On Tuesday, a group of 150 to 200 people including Democratic city councilman Mark Squilla gathered in South Philadelphia displaying signs that read “White women’s lives matter,” “We know who you are,” and “We will not allow you to terrorize our neighborhood.” Ostensibly, the rally was meant to protest police inaction following an attack on a group of local women. The reality may have been much uglier than that.

According to Philadelphia ABC outlet WPVI, which covered the rally, demonstrators gathered at Fourth and Wolf Streets in the wake of “what they claim are racial attacks at the hands of four black women who live nearby” to protest the fact that Philadelphia police did not initially file a report on the alleged attacks or arrest the perpetrators. A woman identified as a victim of the attacks in WPVI’s segment says that her assailants yelled “white [expletive] we’re gonna [expletive] you up!” while they “pounded” her inside her home, and a man says that he was attacked on his doorstep by the same women. Both alleged victims declined to provide their names to WPVI and were interviewed with their faces obscured. Philadelphia’s NBC 10 also covered the rally without naming the alleged victims.

[There was a video here]

WPVI’s video makes it clear that the rally was racially charged—one demonstrator is shown saying “white lives matter” into a megaphone while holding a sign that appears to read “Eliminate the thugs.” What’s not clear from the report is that Jack Owens—identified by WPVI as the rally’s organizer—may have a history of virulent racism.

A Facebook profile under the name Jack Owens can be seen on a cached page promoting the event to a group called “Taking Our South Philadelphia Streets Back.” “We will gather on the corner of 4th and wolf to show our solidarity, to show the Police Department that we deserve answers and to show these victims that we care!”, the post reads in part.

Jack Owens’ profile has since been deleted, but a a tipster in South Philadelphia sent screencaps of about a dozen racist Facebook posts that were published by what appears to be the same account between 2009 and 2012. In one, a photo of a gorilla is captioned “Quit comparing me to niggers.” Another captions a photo of an older black woman with “oldest living monkey not in captivity and/or jail dies today at 113.” Several posts refer to “nigger history month.”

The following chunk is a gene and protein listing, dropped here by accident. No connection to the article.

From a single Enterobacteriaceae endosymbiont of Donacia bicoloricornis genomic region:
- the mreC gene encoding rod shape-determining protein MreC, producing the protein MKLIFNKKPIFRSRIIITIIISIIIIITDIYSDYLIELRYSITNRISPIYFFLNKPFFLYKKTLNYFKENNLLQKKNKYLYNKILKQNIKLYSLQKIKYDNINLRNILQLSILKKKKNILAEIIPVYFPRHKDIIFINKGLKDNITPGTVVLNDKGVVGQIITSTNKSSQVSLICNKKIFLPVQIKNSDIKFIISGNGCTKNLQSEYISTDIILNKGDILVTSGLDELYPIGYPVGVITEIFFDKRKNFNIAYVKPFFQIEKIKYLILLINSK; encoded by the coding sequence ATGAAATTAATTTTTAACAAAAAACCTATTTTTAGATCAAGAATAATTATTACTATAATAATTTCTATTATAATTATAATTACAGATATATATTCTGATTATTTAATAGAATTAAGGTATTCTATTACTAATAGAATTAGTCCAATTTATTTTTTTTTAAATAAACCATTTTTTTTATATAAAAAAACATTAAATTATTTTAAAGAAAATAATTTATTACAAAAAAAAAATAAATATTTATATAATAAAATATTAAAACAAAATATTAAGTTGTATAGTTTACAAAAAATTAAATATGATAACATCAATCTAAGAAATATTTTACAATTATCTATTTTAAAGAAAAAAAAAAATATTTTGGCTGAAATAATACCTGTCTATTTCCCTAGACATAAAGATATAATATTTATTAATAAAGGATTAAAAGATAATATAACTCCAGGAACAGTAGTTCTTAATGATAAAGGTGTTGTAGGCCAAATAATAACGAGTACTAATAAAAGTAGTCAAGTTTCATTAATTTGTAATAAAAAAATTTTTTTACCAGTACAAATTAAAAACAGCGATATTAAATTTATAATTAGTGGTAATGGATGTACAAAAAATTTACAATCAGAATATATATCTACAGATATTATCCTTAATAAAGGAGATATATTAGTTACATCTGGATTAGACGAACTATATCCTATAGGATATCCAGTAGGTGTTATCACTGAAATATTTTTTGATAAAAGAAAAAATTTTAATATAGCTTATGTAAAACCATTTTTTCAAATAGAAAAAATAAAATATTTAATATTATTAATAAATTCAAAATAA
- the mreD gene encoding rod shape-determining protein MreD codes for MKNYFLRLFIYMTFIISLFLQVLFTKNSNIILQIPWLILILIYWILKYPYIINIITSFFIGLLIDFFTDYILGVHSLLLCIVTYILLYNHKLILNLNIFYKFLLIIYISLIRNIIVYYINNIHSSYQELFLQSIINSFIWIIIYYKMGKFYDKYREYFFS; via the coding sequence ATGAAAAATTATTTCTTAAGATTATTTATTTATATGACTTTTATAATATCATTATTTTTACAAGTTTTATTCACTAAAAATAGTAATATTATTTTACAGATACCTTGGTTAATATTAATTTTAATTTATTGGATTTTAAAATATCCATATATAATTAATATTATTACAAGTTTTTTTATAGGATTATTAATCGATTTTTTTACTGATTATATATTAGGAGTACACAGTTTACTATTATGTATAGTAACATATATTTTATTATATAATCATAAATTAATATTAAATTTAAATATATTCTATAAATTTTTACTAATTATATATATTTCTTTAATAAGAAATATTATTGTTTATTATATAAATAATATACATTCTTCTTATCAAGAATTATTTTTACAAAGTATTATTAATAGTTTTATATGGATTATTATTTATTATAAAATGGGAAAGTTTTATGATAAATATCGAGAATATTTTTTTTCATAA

“Thank you for calls and texts asking how my sister is. After 4 blacks kicked her door in and attacked her. They had them but let them go,” another post reads, in apparent reference to the alleged attacks that inspired the demonstration.

Mark Squilla, who represents Philadelphia’s First District in City Council, can be seen addressing the crowd by megaphone in WPVI’s video. “We know there were several calls to 911 that day. We’re reviewing those calls. That will be put on record and decided why things went down the way they did,” he can be heard saying. According to WPVI, an internal investigation into the police’s response to the attacks was launched after Squilla “got involved.”

Because the names of the alleged attackers and victims have not been made public, it is difficult to divine the circumstances surrounding the attacks. But the Philadelphian who sent us Jack Owens’ Facebook posts said that there are rumors that run contrary to the demonstrators’ version of events. Making clear that his claims were unconfirmed, the tipster wrote via email:

Supposedly there was an argument between some women wherein a white woman was struck by a black woman. The police were called and determined it was a mutual fight with no real injuries and left the scene without arresting anyone.

A small group of white people related to the white woman then organized a “protest” or rally. The rally was purportedly to speak out against violence in their neighborhood - specifically, they say, 4 black women they claim are “terrorizing” their neighborhood...

The general gist though is that it was a seemingly small incident (no blood drawn) but the locals wanted an arrest. When the arrest wasn’t forthcoming, it quickly became exaggerated into the neighborhood being “terrorized.” It’s just an unfortunate distortion of what happens in the neighborhood where a very small minority of white people feel inexplicably threatened by their diminishing role of “running” the neighborhood

Representatives of Mark Squilla’s office have not yet returned my request for comment. I’ll update if and when they do.

Contact the author at andy@gawker.com.